The North Carolina General Assembly recently passed a new package of business incentives designed to lure businesses and jobs to the state’s economy. Business incentives are an old technique, and privately many advocates admit they wish the incentives wouldn’t have to be used. But, the promoters say, other states use business incentives, so to remain competitive, North Carolina must do likewise.
Yet business incentives have hidden costs and potential adverse consequences. When these are exposed, incentives lose their luster and sensibility to an alternative way of promoting economic development.
At the heart of the argument for business incentives is the assumption that state officials can identify winning industries. The idea is to select companies of industries that will prosper in the future and then subsidize, with incentives, their location in North Carolina.
Sounds easy, right? Wrong! Although many economists, business analysts, and futurists may advertise they can pinpoint winning industries, in reality this is very hard, if not impossible to do.
Business formation doesn’t move on a straight and predictable line. Supply, demand, and markets are always changing. Only people at the “ground level," such as entrepreneurs and venture capitalist investors, can even hope to keep track of the fast and unpredictable movements in the business world. Certainly academics in their ivory towers and bureaucrats at their downtown offices can’t, with any degree of certainty, determine what inventions and innovations will move the economy in the decades ahead.
There are other problems with business incentives. In applying for business incentives, companies will make projections of jobs and spending. But there’s no assurance these projections will be correct. A recent study of South Carolina auto manufactures found actual job and investment performance fell short of the performance predicted by original impact studies.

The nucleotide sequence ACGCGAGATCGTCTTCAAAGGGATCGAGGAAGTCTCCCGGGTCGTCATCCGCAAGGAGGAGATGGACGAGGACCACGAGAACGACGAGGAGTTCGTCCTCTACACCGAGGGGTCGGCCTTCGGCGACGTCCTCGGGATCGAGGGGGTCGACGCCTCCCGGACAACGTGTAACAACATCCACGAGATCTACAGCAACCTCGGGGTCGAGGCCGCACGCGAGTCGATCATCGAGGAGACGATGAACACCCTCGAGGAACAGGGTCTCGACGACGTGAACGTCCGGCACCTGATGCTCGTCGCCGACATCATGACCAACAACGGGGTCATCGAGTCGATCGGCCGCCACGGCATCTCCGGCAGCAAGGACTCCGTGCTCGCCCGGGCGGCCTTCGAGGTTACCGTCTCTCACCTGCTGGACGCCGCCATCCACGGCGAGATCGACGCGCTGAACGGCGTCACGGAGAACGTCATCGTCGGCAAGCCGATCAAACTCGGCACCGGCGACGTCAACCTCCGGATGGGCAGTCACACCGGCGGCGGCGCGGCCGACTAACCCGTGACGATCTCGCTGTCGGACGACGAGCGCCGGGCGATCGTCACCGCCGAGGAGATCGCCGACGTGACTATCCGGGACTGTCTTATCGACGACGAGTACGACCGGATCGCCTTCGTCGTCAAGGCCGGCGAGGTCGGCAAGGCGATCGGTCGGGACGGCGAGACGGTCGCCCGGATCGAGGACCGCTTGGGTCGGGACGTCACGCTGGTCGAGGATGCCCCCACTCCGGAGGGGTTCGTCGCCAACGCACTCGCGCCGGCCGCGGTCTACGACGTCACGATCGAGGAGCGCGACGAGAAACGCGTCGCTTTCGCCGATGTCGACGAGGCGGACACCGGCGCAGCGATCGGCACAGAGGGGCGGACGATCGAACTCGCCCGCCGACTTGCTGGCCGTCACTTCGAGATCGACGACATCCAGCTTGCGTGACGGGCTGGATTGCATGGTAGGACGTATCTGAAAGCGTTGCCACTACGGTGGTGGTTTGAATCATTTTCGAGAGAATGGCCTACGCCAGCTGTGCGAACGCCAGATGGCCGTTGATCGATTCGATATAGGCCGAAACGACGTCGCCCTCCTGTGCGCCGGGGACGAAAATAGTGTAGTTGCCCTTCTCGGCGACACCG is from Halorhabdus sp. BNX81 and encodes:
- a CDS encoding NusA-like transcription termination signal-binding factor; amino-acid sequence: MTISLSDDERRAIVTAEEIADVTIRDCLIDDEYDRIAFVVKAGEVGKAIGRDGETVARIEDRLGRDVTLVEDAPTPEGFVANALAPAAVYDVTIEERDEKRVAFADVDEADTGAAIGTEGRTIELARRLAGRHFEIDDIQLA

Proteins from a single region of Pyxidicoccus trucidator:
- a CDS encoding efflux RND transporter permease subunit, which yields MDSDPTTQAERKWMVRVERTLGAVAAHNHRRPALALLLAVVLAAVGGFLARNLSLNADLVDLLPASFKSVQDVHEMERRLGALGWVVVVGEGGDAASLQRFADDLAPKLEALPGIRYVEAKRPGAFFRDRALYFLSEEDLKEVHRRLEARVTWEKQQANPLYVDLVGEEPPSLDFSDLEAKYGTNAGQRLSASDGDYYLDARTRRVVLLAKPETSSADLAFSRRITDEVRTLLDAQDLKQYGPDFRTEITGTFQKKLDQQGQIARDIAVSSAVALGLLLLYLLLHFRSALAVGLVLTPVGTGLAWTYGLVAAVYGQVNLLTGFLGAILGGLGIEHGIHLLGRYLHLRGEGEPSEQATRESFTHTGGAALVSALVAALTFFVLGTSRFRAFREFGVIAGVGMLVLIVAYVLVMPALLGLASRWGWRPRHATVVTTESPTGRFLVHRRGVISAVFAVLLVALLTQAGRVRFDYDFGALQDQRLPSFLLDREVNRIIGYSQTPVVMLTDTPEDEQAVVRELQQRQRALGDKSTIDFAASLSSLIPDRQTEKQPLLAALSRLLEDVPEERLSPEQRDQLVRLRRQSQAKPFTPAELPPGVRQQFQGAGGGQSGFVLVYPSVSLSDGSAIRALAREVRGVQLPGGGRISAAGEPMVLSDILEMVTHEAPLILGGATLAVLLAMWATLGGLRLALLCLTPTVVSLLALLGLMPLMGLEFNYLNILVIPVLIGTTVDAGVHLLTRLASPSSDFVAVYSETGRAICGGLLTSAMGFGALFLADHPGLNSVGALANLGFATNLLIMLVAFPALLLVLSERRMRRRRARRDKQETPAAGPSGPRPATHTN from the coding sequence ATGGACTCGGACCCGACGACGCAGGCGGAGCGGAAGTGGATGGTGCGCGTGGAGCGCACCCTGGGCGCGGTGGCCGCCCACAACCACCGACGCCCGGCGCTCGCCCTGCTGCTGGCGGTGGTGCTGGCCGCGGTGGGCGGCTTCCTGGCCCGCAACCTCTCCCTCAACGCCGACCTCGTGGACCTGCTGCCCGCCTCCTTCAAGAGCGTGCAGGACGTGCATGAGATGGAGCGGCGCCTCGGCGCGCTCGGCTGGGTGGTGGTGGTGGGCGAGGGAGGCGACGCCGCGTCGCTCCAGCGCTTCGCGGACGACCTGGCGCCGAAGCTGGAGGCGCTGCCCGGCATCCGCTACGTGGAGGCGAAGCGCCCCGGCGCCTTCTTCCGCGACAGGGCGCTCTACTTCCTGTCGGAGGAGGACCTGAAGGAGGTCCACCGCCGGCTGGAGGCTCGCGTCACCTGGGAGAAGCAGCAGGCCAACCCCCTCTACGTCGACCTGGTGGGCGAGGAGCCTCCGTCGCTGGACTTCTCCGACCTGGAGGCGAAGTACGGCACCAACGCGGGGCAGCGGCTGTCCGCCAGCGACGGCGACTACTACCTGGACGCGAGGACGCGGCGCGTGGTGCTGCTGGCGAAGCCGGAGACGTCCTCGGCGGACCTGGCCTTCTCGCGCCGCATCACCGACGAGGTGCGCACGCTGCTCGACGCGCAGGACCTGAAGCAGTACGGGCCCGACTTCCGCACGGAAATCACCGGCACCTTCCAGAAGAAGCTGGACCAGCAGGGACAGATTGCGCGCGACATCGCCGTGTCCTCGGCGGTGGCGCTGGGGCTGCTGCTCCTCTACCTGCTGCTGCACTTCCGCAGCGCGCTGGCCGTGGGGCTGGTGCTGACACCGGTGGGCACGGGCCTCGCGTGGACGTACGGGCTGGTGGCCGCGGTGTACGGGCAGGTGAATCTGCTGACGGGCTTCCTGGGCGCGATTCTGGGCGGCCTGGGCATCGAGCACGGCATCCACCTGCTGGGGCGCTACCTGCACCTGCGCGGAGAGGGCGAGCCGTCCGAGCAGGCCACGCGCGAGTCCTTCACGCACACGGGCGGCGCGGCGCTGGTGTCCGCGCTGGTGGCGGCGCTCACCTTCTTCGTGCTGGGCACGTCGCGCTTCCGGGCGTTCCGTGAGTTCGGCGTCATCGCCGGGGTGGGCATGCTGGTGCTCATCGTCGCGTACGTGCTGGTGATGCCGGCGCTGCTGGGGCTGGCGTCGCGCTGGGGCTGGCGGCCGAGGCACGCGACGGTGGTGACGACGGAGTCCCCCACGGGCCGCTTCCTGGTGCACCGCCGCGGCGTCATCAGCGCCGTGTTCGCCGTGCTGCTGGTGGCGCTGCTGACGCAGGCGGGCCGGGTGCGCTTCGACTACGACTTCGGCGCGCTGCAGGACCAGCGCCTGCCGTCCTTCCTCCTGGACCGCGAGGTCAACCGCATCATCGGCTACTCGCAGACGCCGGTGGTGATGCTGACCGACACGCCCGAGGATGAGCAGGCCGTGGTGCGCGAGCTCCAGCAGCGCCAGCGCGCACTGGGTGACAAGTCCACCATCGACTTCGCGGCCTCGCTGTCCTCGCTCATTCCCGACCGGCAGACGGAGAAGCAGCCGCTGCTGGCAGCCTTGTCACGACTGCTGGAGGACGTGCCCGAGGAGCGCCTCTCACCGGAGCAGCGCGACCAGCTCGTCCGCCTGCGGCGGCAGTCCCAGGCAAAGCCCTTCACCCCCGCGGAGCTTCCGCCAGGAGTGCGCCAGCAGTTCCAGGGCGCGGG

Business incentives for new companies are unfair for existing companies in two possible ways. First, existing companies, simply because they’re already located here, receive no help from the state and, indeed, their taxes help subsidize the incentives for new firms. Second, the incentives subsidize new firms that will compete for workers and perhaps product sales with existing companies.
Business incentives don’t come cheap. Some states have effectively paid hundreds of millions of dollars of incentives to single firms. States bet the incentives will eventually more than pay for themselves with added new tax revenue. But to finance the incentives, states must increase taxes or cut other spending that might contribute to economic development, and these actions may actually deter other economic growth. So there’s no guarantee the state’s bet will pay off. South Carolina, a heavy user of business incentives, has the highest tax burden in the Southeast.
In the 1990s, North Carolina was a modest user of business incentives, compared to other states, and yet, North Carolina prospered. North Carolina was a leader in the nation in many business and investment categories, and the state’s economic growth rate was greater than the nation’s.
How could this happen without the massive use of business incentives? Simple. It’s because businesses consider many other factors besides incentives when deciding where to locate. Labor availability and cost, access to markets and suppliers, quality of education and training facilities and programs, and the extent and quality of the transportation system are some of the key characteristics businesses look for before they consider business incentives.
So rather than selecting companies on which to shower riches (incentives) — and remember, these companies may or may not prosper — an alternative approach is for the state to use its scarce resources to create an attractive economic environment for any business. Focus the state’s attention on developing and maintaining first-class educational and transportation systems. Reform the state tax system to make it simpler and less burdensome. Review the benefits and costs of state regulations affecting business and streamline the regulations where needed.
The alternative approach eliminates the unfairness to existing companies associated with incentives by treating existing and new businesses the same. The alternative approach is also a less risky strategy because the spending is on characteristics and amenities that apply to all businesses. Using investment terminology, the alternative approach is a diversified one, whereas incentives put our “economic eggs” in only a few baskets.
We don’t want to bribe businesses to come to North Carolina with targeted tax and public spending gifts. Instead, we want businesses to be attracted to North Carolina because of our attractive human, physical, and natural attributes. If the state focuses on this basis tenant, we’ll run rings around states using big, and costly, incentives.